The Big Mistake Celebrities Make When Estate Planning

Celebrities and millionaires are people, too!

Everyone now knows that one of my favorite musicians of all time, Prince, died without a will and his estate is now subject to intestacy laws.  This very private person’s life will now become very public. I wonder about the status of Paisley Park…will it be a museum or memorial?  Would Prince have wanted to sell tickets to see his home?  Will estate taxes dictate the sale of his personal property?

His story is another timely reminder that nearly everyone thinks they will live a long time.  Can you or your clients (athletes, entertainers, and even UHNW) learn from his mistakes? It’s not just the will process, but the philanthropy and legacy process, to consider in some cases.

Prince’s lack of estate planning highlights a common mistake made by many estate planners: The busiest, least accessible, most important clients (entrepreneurs, hedge-funders, actors, athletes and celebrities) are just like everyone else and have the same basic estate planning needs. In real life, they are not like everyone else!  Indeed, a very rich client can have as much as 20% of their net worth in personal property.

Personal property assets, such as art, antiques, jewelry, wine, cars, boats, and luxury items are an asset class unto themselves. Yet, many wealthy individuals neglect to manage and protect their treasures as conscientiously as they manage their career, financial or business investments.  Surprisingly, some even neglect to insure their collections, often because they just don’t get around to it.  Others are very private individuals who want no record of their collections.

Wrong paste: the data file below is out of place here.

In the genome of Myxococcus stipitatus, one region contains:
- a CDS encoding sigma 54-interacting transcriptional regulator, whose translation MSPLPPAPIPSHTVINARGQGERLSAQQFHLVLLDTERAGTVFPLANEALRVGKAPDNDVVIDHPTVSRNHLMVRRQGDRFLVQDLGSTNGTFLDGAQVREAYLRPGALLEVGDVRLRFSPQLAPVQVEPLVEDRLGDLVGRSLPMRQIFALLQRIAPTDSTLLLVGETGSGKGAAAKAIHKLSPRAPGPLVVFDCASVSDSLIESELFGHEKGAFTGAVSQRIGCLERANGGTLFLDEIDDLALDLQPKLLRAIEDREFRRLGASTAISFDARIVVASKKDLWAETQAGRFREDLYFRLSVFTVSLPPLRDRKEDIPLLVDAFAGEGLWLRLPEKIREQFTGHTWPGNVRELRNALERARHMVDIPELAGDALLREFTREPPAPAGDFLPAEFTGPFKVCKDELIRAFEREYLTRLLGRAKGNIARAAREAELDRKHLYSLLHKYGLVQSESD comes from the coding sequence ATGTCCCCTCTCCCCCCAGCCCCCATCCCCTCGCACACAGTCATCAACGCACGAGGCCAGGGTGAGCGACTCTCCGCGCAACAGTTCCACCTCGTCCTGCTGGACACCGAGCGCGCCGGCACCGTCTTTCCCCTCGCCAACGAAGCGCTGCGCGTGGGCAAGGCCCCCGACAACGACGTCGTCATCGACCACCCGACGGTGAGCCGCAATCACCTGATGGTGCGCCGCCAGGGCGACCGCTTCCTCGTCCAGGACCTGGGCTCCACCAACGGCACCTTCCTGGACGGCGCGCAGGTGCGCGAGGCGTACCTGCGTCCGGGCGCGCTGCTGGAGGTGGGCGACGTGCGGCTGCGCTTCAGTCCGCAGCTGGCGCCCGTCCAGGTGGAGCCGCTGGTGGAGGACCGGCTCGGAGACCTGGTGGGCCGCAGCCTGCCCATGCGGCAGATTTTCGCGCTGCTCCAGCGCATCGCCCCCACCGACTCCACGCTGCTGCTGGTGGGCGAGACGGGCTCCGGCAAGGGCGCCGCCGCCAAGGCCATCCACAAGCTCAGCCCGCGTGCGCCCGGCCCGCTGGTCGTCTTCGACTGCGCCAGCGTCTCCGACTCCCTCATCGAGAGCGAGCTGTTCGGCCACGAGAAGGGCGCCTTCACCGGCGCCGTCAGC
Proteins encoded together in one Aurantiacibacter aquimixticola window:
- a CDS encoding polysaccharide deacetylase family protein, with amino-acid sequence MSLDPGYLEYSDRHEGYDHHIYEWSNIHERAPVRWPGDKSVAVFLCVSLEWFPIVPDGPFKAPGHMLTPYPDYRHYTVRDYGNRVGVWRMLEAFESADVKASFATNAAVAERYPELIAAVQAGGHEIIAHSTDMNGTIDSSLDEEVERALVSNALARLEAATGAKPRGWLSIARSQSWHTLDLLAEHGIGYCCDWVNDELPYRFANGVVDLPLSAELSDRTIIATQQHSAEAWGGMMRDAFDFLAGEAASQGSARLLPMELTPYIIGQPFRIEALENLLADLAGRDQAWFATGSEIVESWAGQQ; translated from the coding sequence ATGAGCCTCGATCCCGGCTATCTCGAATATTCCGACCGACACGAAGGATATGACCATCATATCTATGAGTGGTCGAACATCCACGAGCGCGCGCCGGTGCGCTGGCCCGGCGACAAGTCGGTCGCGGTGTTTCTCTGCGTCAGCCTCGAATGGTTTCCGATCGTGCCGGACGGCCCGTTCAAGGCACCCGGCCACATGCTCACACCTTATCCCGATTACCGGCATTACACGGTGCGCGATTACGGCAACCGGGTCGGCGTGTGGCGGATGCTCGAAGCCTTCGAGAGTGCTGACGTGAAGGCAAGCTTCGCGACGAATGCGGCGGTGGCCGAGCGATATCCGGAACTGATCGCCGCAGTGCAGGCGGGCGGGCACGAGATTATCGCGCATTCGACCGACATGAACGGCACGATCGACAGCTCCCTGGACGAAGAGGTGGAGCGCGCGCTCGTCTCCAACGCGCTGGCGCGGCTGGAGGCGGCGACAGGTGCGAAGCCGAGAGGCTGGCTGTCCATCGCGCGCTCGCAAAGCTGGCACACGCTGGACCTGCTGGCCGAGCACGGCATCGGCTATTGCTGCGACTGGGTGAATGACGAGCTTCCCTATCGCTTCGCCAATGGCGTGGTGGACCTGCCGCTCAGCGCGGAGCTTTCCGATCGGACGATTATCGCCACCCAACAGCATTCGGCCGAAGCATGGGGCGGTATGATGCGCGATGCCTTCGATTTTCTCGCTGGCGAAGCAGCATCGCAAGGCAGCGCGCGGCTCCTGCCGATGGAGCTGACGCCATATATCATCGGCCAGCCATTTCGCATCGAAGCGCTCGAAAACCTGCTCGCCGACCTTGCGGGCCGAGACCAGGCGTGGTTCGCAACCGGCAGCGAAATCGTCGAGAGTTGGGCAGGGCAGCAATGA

But that’s a mistake. The estate planner, attorney or accountant should advise their most affluent clients to privately document and record everything, including their wishes.

Collections are more complicated to value and should be addressed early in the process by inventorying and appraising. From there, the planning can ensue.  Otherwise, unintended consequences may one day follow, such as selling objects in order to pay an estate tax, or dealing with unacceptable donations or undesirable inheritances.

Traditional estate planning is usually insufficient to handle “celebrity” needs and goals.  A more holistic approach to the planning of life and death is legacy planning. Legacy planning involves the management of total wealth while alive, and distributing estate assets how you choose after your death, including the legacy of your chosen philanthropy. Often a reminder like “Your nasty niece may end up with your Hermes bags and your attentive nephew might not get your record collection” can motivate a client to hire an appraiser to create an inventory at the very least.

As tax season approaches, you’re likely to have conversations with clients soon. It’s time to put Legacy Planning on the agenda (with a nod toward your favorite unbiased appraiser of tangibles). You will also probably have to sit down with your own accountant to handle your own affairs. It will be time well spent.

For Help with Estate Planning, Legacy Planning or Will Preparation this Tax Season, Contact Lynn Magnusson at or (973) 425-1550

For more information on Prince’s estate, read the article that inspired Lynn’s blog:

Why Artists Like Prince Need a Legacy Plan Not an Estate Plan

Co-Authors: Lynn Magnusson, ASA, AAA and Becky Lipnick, Communications Coordinator

Recommended Posts

Start typing and press Enter to search